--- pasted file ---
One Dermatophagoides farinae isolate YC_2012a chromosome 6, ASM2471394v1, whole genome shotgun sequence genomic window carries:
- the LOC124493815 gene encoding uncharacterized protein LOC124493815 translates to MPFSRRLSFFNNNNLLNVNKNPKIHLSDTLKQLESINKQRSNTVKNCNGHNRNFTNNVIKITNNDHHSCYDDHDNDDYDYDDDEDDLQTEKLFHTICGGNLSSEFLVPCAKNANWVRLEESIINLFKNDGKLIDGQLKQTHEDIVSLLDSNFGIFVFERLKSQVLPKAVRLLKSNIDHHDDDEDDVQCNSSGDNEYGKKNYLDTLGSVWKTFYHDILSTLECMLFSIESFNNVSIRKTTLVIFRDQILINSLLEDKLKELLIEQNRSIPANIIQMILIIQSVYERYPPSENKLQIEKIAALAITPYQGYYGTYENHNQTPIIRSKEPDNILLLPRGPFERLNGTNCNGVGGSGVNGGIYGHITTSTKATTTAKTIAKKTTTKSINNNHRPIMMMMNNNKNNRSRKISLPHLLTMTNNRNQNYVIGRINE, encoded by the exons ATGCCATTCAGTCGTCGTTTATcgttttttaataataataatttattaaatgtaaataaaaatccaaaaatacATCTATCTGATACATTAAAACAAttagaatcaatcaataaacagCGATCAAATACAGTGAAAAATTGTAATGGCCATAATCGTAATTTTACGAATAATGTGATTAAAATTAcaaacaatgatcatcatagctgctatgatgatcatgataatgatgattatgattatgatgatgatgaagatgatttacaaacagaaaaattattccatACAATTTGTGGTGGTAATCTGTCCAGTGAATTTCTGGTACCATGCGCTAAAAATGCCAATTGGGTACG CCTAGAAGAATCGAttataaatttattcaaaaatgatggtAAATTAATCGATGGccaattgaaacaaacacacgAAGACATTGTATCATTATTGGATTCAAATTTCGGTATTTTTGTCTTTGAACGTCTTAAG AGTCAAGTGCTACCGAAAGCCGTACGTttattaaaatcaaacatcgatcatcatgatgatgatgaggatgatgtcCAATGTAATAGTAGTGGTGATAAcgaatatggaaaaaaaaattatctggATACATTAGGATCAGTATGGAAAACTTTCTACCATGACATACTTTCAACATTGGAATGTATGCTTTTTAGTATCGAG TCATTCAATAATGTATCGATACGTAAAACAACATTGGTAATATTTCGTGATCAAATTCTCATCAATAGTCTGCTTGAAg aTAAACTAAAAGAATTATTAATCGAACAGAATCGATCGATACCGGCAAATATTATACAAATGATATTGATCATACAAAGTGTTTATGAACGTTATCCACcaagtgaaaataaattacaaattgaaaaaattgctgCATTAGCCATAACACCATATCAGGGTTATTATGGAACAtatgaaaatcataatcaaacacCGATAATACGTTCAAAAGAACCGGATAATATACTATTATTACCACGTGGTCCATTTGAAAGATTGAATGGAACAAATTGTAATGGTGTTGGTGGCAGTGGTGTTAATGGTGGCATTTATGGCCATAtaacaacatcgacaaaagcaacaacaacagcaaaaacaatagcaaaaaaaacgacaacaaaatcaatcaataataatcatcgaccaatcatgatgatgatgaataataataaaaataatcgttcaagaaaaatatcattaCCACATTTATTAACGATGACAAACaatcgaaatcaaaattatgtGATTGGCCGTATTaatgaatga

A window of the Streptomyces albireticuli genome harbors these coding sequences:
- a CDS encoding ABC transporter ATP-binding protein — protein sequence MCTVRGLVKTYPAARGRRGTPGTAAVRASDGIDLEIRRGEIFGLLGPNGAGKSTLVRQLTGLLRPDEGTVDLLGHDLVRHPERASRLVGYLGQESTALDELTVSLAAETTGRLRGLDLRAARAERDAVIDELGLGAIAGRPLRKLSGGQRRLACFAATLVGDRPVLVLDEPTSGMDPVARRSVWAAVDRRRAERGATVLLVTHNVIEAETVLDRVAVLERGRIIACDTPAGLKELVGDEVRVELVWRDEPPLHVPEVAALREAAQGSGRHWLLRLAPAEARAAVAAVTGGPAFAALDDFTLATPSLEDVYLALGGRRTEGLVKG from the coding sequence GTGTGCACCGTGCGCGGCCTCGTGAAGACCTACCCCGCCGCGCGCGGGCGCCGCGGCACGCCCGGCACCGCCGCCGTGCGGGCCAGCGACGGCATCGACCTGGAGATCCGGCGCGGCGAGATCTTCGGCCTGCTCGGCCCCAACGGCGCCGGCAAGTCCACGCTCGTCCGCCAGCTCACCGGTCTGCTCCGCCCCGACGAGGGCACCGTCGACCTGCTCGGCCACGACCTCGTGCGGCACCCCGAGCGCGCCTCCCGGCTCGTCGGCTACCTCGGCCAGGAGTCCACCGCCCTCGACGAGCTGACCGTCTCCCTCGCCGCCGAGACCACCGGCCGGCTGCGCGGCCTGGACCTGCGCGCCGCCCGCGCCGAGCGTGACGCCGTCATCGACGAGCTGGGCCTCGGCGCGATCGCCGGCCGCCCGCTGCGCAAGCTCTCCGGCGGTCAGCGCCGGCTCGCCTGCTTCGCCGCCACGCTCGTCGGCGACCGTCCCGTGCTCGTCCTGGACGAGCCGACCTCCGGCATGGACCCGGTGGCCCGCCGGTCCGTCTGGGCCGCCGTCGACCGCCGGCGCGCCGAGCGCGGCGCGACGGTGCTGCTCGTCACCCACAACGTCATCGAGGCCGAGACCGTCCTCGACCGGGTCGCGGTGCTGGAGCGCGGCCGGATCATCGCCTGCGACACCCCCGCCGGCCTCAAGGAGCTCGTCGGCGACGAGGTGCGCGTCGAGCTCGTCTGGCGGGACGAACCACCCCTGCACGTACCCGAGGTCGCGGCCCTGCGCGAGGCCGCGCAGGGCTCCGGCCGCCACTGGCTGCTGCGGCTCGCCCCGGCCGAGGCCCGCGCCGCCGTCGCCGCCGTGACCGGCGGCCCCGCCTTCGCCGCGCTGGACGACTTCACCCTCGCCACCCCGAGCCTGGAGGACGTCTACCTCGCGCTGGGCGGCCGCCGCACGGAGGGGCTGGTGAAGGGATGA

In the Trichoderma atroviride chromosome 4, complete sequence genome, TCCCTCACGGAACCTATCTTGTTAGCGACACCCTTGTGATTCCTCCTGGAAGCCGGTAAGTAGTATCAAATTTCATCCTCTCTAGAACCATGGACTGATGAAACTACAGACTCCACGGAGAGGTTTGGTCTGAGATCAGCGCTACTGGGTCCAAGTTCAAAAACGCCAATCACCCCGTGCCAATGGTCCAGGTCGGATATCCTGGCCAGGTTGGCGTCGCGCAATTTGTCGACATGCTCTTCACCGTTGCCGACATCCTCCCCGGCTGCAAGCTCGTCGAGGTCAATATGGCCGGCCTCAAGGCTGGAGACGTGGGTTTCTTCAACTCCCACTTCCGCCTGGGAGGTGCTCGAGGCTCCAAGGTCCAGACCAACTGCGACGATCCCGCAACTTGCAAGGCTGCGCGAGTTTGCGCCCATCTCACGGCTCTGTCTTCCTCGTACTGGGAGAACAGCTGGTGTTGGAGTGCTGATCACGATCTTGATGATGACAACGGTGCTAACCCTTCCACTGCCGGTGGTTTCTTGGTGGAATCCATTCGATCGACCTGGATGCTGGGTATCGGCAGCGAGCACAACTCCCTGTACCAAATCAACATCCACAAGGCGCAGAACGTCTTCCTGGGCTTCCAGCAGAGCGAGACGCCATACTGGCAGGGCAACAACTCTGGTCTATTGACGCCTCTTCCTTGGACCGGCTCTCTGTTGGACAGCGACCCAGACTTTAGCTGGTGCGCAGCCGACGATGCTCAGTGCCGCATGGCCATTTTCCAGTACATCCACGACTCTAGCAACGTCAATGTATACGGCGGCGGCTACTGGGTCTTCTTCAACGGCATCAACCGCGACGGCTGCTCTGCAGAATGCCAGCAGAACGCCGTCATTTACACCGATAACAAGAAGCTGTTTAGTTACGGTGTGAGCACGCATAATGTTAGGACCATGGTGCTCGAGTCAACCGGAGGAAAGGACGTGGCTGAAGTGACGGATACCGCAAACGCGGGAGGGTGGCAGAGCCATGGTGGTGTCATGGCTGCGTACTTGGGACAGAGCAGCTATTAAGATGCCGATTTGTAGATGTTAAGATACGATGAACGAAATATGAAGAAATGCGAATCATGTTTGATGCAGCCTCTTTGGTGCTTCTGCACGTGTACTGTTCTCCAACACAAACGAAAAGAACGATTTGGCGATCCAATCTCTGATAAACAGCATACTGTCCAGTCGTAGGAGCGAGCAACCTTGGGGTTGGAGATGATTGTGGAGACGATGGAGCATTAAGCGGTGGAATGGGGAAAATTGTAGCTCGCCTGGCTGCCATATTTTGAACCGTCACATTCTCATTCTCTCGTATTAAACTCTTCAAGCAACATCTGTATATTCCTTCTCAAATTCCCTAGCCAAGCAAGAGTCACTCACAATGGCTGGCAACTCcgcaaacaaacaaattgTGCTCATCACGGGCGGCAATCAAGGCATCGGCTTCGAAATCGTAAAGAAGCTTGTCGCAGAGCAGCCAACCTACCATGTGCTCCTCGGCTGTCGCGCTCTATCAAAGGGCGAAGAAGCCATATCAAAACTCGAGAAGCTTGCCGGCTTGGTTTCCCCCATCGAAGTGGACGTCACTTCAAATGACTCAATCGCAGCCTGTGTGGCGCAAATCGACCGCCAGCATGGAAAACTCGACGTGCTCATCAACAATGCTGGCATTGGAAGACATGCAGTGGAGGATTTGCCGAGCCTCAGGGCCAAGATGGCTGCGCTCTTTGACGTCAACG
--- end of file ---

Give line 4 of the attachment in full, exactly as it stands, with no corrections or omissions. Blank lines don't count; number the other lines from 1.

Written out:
- a CDS encoding ABC transporter ATP-binding protein — protein sequence MCTVRGLVKTYPAARGRRGTPGTAAVRASDGIDLEIRRGEIFGLLGPNGAGKSTLVRQLTGLLRPDEGTVDLLGHDLVRHPERASRLVGYLGQESTALDELTVSLAAETTGRLRGLDLRAARAERDAVIDELGLGAIAGRPLRKLSGGQRRLACFAATLVGDRPVLVLDEPTSGMDPVARRSVWAAVDRRRAERGATVLLVTHNVIEAETVLDRVAVLERGRIIACDTPAGLKELVGDEVRVELVWRDEPPLHVPEVAALREAAQGSGRHWLLRLAPAEARAAVAAVTGGPAFAALDDFTLATPSLEDVYLALGGRRTEGLVKG from the coding sequence GTGTGCACCGTGCGCGGCCTCGTGAAGACCTACCCCGCCGCGCGCGGGCGCCGCGGCACGCCCGGCACCGCCGCCGTGCGGGCCAGCGACGGCATCGACCTGGAGATCCGGCGCGGCGAGATCTTCGGCCTGCTCGGCCCCAACGGCGCCGGCAAGTCCACGCTCGTCCGCCAGCTCACCGGTCTGCTCCGCCCCGACGAGGGCACCGTCGACCTGCTCGGCCACGACCTCGTGCGGCACCCCGAGCGCGCCTCCCGGCTCGTCGGCTACCTCGGCCAGGAGTCCACCGCCCTCGACGAGCTGACCGTCTCCCTCGCCGCCGAGACCACCGGCCGGCTGCGCGGCCTGGACCTGCGCGCCGCCCGCGCCGAGCGTGACGCCGTCATCGACGAGCTGGGCCTCGGCGCGATCGCCGGCCGCCCGCTGCGCAAGCTCTCCGGCGGTCAGCGCCGGCTCGCCTGCTTCGCCGCCACGCTCGTCGGCGACCGTCCCGTGCTCGTCCTGGACGAGCCGACCTCCGGCATGGACCCGGTGGCCCGCCGGTCCGTCTGGGCCGCCGTCGACCGCCGGCGCGCCGAGCGCGGCGCGACGGTGCTGCTCGTCACCCACAACGTCATCGAGGCCGAGACCGTCCTCGACCGGGTCGCGGTGCTGGAGCGCGGCCGGATCATCGCCTGCGACACCCCCGCCGGCCTCAAGGAGCTCGTCGGCGACGAGGTGCGCGTCGAGCTCGTCTGGCGGGACGAACCACCCCTGCACGTACCCGAGGTCGCGGCCCTGCGCGAGGCCGCGCAGGGCTCCGGCCGCCACTGGCTGCTGCGGCTCGCCCCGGCCGAGGCCCGCGCCGCCGTCGCCGCCGTGACCGGCGGCCCCGCCTTCGCCGCGCTGGACGACTTCACCCTCGCCACCCCGAGCCTGGAGGACGTCTACCTCGCGCTGGGCGGCCGCCGCACGGAGGGGCTGGTGAAGGGATGA